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A problem today is most photography events don’t benefit from a drone perspective.  People may be unaware of how to set up drone events.   The “horseless carriage” of today has negative perceptions causing drones to be banned in national parks.  But city or county parks may welcome the publicity of their beautiful location.  There are laws for safety, harassment, or invasion of privacy.  It has only a wide-angle view, and most people find my drone amusing.   Some may think drone photography costs thousands of dollars, even though it is quite cost-effective.

What  happens is that we have more boring, mediocre photos.  I know, because in my photojournalism training, I learned to take pictures from low down and high up perspectives and to vary the shots in order to become more interesting, and even breath taking.

One experience recently was a real estate property in the mountains that could not properly be shown from the ground.  By flying my drone in the circular point-of-interest mode, tripod mode, and reveal mode, the house could be seen from above the trees and in relation to the valley location below.

“We’ve spent the last 100 years taking images at ground level, so as soon you change the perspective slightly, everything looks different, everything looks beautiful,” Romeo Durscher, an aerial photographer and director of education at DJI, told TIME magazine. “I know my home country of Switzerland so well but when I revisit places I have photographed for years with a drone, I am rediscovering everything.”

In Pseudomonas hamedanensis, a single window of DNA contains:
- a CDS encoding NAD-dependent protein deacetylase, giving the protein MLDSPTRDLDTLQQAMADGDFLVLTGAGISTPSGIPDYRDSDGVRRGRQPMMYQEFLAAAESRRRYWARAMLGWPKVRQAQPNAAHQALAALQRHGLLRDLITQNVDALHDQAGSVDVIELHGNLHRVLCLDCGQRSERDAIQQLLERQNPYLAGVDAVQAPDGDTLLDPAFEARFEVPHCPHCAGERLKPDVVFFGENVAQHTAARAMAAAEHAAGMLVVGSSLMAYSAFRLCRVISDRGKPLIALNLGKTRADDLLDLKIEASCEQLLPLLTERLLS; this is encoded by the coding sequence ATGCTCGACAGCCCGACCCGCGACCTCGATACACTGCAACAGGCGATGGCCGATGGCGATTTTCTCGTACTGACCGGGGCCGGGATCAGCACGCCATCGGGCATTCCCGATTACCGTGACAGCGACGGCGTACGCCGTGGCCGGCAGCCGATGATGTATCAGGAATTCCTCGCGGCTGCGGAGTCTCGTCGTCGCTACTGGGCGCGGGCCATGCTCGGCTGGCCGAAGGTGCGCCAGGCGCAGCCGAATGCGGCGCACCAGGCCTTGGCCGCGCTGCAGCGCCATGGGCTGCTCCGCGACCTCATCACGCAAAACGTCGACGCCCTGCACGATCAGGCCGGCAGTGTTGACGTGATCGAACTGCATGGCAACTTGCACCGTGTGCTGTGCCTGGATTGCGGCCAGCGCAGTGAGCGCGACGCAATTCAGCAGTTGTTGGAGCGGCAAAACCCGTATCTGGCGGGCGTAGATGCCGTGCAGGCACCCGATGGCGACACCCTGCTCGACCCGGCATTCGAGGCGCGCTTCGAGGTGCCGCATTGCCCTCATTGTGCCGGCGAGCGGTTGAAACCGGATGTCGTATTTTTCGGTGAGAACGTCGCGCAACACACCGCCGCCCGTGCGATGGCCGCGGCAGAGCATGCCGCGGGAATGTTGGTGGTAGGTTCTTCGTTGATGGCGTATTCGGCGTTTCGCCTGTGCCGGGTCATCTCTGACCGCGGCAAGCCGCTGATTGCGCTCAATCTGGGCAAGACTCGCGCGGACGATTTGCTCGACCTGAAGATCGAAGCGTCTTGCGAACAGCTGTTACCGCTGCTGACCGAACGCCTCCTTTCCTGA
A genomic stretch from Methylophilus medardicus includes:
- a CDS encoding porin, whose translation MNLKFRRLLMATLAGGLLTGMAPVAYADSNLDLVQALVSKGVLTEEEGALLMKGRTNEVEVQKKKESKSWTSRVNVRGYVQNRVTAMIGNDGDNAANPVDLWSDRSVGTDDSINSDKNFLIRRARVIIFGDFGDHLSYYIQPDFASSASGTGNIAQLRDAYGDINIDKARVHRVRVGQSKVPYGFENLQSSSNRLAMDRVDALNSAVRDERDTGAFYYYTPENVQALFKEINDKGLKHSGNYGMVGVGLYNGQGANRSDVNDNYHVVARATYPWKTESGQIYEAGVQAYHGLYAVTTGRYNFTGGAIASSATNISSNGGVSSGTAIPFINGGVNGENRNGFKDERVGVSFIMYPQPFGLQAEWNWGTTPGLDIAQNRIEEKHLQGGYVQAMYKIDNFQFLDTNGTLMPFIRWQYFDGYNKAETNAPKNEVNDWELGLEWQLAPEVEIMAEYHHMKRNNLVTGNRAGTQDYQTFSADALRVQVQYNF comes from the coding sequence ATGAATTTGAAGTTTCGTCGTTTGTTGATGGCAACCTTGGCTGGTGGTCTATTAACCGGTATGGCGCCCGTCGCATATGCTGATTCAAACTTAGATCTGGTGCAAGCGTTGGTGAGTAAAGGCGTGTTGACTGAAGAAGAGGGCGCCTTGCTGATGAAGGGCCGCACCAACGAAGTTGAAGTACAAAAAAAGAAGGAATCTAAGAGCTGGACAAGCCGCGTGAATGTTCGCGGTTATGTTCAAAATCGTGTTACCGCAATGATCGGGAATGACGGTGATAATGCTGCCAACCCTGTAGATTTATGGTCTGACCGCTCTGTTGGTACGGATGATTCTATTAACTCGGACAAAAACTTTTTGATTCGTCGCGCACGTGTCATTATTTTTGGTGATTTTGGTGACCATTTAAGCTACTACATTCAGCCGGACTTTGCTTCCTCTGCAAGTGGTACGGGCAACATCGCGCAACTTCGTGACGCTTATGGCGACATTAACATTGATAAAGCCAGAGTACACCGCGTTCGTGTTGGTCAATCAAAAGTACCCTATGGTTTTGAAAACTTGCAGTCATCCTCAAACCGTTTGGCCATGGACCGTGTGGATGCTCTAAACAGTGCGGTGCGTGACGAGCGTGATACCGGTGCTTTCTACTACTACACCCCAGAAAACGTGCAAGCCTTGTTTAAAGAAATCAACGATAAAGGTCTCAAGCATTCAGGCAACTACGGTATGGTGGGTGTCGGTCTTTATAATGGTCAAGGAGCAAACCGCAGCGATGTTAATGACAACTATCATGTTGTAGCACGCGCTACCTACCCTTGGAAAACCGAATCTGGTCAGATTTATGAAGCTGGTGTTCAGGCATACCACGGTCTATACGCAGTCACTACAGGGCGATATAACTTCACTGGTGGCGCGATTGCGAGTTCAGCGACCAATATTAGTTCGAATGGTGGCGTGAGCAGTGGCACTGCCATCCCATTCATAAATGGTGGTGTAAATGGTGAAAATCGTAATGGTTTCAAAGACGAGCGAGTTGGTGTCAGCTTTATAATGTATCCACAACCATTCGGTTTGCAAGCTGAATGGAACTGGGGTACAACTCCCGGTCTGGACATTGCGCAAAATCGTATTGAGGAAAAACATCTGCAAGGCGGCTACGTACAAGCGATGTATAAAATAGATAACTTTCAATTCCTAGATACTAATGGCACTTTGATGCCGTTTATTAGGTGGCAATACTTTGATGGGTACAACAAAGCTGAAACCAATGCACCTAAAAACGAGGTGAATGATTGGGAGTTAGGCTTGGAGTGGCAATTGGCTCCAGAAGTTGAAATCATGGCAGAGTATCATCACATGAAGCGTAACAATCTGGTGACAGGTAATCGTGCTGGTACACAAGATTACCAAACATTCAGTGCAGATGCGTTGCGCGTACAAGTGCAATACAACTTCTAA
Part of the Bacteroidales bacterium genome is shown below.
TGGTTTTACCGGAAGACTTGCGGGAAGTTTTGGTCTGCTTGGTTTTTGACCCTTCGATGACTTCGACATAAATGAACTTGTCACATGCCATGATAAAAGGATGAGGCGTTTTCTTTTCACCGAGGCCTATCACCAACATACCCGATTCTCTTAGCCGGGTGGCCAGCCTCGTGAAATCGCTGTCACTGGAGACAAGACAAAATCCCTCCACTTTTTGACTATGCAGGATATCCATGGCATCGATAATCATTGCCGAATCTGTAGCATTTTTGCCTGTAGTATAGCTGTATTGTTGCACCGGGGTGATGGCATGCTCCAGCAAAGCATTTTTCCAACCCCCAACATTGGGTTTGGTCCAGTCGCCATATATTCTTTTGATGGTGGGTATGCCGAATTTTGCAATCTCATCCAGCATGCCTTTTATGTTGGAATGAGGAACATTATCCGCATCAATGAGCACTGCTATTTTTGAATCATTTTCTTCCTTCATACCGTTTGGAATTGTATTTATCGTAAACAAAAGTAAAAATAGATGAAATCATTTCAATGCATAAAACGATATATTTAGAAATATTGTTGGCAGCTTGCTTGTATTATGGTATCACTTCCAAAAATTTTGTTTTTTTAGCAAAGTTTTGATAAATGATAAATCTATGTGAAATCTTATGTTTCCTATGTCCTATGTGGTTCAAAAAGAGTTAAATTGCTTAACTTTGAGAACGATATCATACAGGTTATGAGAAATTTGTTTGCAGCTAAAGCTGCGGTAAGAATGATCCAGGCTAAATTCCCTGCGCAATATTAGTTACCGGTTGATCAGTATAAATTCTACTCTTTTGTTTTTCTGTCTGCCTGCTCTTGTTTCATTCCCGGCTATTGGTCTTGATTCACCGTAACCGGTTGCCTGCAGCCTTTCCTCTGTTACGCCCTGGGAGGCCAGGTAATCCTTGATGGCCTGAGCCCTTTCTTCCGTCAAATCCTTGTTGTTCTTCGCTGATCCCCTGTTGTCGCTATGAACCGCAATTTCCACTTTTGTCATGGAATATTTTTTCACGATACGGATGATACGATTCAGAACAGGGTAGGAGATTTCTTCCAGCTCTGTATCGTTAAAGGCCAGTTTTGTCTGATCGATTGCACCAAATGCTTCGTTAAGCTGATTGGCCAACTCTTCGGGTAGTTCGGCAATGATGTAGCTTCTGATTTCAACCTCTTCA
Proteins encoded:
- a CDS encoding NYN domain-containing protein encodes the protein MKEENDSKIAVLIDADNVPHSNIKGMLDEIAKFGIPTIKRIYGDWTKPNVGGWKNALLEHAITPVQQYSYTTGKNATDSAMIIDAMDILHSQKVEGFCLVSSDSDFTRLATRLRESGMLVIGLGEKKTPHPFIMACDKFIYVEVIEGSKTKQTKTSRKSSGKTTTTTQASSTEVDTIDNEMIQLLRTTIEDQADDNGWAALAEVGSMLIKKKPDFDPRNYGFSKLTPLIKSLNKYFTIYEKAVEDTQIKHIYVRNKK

Stitched panorama of Pacific Southwest Railway Museum in Campo, CA

TIME (http://time.com/4525267/drone-photography/) pointed out that because of reports of drones being used for spying or smuggling contraband into prison, many still view them with suspicion. But beyond taking beautiful pictures, they are also being used for conservation work, wildlife protection and even search-and-rescue missions. Hexacopter drones are employed by scientists to monitor the health of whales, not just by photographing them, but by collecting water droplets from their spout to bring back to a lab for analysis.

“Once you know drones can help save lives,” says Durscher, “it is much more difficult to argue if it’s good technology or bad technology.”

“Today, the latest marketing weapon in real estate is the use of dramatic camera drone photography, to show the lot, the neighborhood, and the beautiful view,” points out one real-estate photography website (https://imrealestatephotography.com).

“Though drones are primarily used for landscape and cityscape photography, I’ve begun to see them slowly make their way into the engagement and wedding photography field, where the unique perspective they afford can offer a way of taking in the extravagance of a wedding day that no other means can,” said Alex Cooke (https://fstoppers.com/aerial/wedding-photographer-takes-gorgeous-video-using-drone-137941)

“The biggest selling point of using drone photography for outdoor events is that for the price of a ground set-up–or cheaper–anyone can get regular footage and the additional aerial perspective,” says Matt Austin, owner and operator of Aerial Imaging Resource. “The difference between just zero and 50 feet makes a world of difference.” (http://www.specialevents.com/blog/4-things-you-should-already-be-using-drones-special-events)